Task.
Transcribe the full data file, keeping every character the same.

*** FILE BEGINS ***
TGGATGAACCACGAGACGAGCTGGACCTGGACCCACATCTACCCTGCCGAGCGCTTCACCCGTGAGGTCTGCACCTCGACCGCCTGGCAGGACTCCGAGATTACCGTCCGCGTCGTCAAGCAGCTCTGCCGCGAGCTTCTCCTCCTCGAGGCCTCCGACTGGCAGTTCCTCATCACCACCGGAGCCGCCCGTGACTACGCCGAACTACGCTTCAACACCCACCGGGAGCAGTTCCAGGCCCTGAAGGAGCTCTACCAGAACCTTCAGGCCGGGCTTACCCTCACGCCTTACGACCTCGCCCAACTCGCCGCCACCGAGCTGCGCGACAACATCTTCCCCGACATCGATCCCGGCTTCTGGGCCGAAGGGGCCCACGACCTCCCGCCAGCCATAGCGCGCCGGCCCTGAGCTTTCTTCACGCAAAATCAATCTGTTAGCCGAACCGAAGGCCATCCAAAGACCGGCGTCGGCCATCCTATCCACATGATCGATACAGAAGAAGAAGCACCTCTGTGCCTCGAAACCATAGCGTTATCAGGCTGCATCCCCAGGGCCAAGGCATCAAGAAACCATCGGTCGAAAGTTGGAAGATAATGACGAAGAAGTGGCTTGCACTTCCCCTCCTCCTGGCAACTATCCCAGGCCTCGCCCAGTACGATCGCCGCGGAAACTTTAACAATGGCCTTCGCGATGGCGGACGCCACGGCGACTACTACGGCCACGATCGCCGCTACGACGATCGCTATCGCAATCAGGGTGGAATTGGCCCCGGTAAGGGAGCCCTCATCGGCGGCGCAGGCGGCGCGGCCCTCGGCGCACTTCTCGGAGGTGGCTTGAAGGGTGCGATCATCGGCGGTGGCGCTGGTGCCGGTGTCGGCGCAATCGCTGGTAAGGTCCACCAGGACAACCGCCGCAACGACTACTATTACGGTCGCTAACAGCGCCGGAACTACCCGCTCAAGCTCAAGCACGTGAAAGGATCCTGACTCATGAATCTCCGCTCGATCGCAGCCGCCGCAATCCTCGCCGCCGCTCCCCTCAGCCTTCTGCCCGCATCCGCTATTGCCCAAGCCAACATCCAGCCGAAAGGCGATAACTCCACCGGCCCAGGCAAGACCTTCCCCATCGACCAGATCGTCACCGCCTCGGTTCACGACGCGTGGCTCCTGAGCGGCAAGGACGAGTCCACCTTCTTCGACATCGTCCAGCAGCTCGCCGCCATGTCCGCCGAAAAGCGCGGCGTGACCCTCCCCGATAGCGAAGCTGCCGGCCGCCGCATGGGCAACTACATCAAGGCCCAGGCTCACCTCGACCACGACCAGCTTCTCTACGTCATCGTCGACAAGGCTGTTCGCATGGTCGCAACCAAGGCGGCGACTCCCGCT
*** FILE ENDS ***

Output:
TGGATGAACCACGAGACGAGCTGGACCTGGACCCACATCTACCCTGCCGAGCGCTTCACCCGTGAGGTCTGCACCTCGACCGCCTGGCAGGACTCCGAGATTACCGTCCGCGTCGTCAAGCAGCTCTGCCGCGAGCTTCTCCTCCTCGAGGCCTCCGACTGGCAGTTCCTCATCACCACCGGAGCCGCCCGTGACTACGCCGAACTACGCTTCAACACCCACCGGGAGCAGTTCCAGGCCCTGAAGGAGCTCTACCAGAACCTTCAGGCCGGGCTTACCCTCACGCCTTACGACCTCGCCCAACTCGCCGCCACCGAGCTGCGCGACAACATCTTCCCCGACATCGATCCCGGCTTCTGGGCCGAAGGGGCCCACGACCTCCCGCCAGCCATAGCGCGCCGGCCCTGAGCTTTCTTCACGCAAAATCAATCTGTTAGCCGAACCGAAGGCCATCCAAAGACCGGCGTCGGCCATCCTATCCACATGATCGATACAGAAGAAGAAGCACCTCTGTGCCTCGAAACCATAGCGTTATCAGGCTGCATCCCCAGGGCCAAGGCATCAAGAAACCATCGGTCGAAAGTTGGAAGATAATGACGAAGAAGTGGCTTGCACTTCCCCTCCTCCTGGCAACTATCCCAGGCCTCGCCCAGTACGATCGCCGCGGAAACTTTAACAATGGCCTTCGCGATGGCGGACGCCACGGCGACTACTACGGCCACGATCGCCGCTACGACGATCGCTATCGCAATCAGGGTGGAATTGGCCCCGGTAAGGGAGCCCTCATCGGCGGCGCAGGCGGCGCGGCCCTCGGCGCACTTCTCGGAGGTGGCTTGAAGGGTGCGATCATCGGCGGTGGCGCTGGTGCCGGTGTCGGCGCAATCGCTGGTAAGGTCCACCAGGACAACCGCCGCAACGACTACTATTACGGTCGCTAACAGCGCCGGAACTACCCGCTCAAGCTCAAGCACGTGAAAGGATCCTGACTCATGAATCTCCGCTCGATCGCAGCCGCCGCAATCCTCGCCGCCGCTCCCCTCAGCCTTCTGCCCGCATCCGCTATTGCCCAAGCCAACATCCAGCCGAAAGGCGATAACTCCACCGGCCCAGGCAAGACCTTCCCCATCGACCAGATCGTCACCGCCTCGGTTCACGACGCGTGGCTCCTGAGCGGCAAGGACGAGTCCACCTTCTTCGACATCGTCCAGCAGCTCGCCGCCATGTCCGCCGAAAAGCGCGGCGTGACCCTCCCCGATAGCGAAGCTGCCGGCCGCCGCATGGGCAACTACATCAAGGCCCAGGCTCACCTCGACCACGACCAGCTTCTCTACGTCATCGTCGACAAGGCTGTTCGCATGGTCGCAACCAAGGCGGCGACTCCCGCT